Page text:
Puyallup schools try to regroup after bond measure failure

Puyallup schools try to regroup after bond measure failure »Play Video
PUYALLUP, Wash. -- When Puyallup sounded the alarm to save their schools, voters failed to answer the call. Now school officials worry kids in Kindergarten through high school could be stuck trying to learn inside old, decrepit buildings.

Every day at Puyallup High School, thousands of kids learn in old, beat-up portable classrooms -- out the outside, the paint is peeling and moss is growing on the roofs. Inside,it's cramped and there are no modern-day learning tools anywhere -- not even a TV.

It's all the more reason the Puyallup School District is crushed that a $279 million bond referendum that was on the ballot Tuesday failed.

"While building costs are low, while construction costs were low we had projects ready to go," said district spokesperson Brian Fox.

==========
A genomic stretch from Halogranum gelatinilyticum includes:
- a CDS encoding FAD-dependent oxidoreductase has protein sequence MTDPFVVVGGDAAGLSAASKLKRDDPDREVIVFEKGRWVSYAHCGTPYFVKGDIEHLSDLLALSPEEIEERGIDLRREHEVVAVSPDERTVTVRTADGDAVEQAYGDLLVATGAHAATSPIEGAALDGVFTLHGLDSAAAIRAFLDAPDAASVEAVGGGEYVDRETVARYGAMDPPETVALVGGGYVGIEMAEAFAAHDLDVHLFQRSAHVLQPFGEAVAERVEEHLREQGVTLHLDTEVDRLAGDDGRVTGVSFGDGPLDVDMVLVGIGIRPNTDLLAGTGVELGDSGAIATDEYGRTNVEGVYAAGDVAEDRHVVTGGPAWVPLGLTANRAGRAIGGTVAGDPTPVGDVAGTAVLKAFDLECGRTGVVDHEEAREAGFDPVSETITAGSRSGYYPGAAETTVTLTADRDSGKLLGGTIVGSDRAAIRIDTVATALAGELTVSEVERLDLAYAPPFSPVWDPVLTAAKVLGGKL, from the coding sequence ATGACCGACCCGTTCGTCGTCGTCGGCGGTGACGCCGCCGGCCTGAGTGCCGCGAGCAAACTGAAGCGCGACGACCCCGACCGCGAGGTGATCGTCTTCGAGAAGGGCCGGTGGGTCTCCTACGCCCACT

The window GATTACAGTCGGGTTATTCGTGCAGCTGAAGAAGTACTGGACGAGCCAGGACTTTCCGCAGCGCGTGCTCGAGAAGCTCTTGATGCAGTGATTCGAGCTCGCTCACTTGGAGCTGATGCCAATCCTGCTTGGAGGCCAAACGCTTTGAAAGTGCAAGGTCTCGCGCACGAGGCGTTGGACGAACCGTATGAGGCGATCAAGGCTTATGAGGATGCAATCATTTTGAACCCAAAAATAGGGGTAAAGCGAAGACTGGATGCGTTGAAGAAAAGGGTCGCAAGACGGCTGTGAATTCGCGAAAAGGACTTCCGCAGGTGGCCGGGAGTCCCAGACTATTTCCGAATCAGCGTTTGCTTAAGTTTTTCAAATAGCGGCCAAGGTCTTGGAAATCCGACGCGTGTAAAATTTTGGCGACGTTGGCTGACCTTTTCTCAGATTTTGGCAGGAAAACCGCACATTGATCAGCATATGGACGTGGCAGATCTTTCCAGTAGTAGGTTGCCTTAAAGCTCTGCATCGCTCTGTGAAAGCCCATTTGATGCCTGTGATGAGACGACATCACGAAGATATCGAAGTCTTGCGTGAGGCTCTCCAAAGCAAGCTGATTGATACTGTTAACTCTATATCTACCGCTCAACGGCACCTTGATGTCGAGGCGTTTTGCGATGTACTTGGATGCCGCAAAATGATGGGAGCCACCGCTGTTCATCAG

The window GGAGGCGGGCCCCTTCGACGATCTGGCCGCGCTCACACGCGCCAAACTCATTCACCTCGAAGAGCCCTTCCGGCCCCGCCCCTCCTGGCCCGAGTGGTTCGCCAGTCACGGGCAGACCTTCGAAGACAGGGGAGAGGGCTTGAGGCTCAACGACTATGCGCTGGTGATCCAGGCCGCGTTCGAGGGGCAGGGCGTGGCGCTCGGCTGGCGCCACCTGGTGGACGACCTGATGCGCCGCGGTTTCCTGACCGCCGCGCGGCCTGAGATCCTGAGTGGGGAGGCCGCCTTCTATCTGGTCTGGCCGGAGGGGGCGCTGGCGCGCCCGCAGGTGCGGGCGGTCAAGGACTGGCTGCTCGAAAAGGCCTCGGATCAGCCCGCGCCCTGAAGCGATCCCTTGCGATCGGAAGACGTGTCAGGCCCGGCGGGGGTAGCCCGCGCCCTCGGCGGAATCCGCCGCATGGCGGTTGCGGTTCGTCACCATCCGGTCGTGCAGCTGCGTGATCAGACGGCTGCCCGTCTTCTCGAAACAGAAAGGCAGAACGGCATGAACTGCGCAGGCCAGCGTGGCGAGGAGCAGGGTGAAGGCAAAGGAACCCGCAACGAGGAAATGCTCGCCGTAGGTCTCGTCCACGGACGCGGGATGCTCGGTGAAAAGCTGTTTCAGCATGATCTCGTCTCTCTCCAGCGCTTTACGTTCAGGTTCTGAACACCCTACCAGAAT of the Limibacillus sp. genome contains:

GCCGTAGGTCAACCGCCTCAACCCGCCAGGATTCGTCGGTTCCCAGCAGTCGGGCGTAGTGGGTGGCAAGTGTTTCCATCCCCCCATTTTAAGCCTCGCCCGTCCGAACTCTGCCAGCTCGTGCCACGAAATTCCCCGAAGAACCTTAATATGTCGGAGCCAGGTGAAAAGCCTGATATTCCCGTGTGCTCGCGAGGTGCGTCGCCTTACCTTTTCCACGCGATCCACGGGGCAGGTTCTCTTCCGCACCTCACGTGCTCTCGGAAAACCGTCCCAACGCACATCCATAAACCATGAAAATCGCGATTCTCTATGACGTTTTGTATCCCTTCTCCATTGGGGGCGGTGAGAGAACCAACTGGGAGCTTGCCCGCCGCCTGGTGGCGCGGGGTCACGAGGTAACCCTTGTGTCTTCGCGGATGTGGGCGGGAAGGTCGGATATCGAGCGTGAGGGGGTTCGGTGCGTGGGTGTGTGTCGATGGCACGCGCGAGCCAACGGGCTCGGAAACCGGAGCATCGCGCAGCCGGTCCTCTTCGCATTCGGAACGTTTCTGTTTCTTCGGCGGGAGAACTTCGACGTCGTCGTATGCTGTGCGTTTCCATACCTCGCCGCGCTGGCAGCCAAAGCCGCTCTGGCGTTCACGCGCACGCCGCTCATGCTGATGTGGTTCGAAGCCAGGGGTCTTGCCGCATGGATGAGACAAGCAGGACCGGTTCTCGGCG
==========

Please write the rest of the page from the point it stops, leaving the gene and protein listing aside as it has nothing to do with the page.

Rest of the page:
Fox says most of the money was earmarked for new classroom and new equipment. But now kids will have to keep trudging through the cold and rain to portables, which he says are unsafe and cost too much.

"It costs us one and half times more to heat and cool those buildings," Fox said.

The school bond needed a super majority to win. So while about 55 percent of the voters said yes, it needed 60 percent to pass.

But while the bond gained a lot of support, other said they should have bonded for a lower amount, including Puyallup City Councilman John Hopkins.

"I compared this bond with the Tacoma bond," Hopkins said.

A similar school bond in nearby Tacoma passed with flying colors, but at about 1/3 of the cost to taxpayers.

"I normally support all of these things," Hopkins said. "This case, I did think it was too high."

The people who lose the most, however, are the kids.

"We're eight ears behind on buildings and construction and it's going to be very difficult to figure out what we'll do in the future," Fox said.

The school board will meet on Feb. 25 to talk about putting the bond issue back on the ballot. That could happen as early as April, but realistically not until this fall or next year.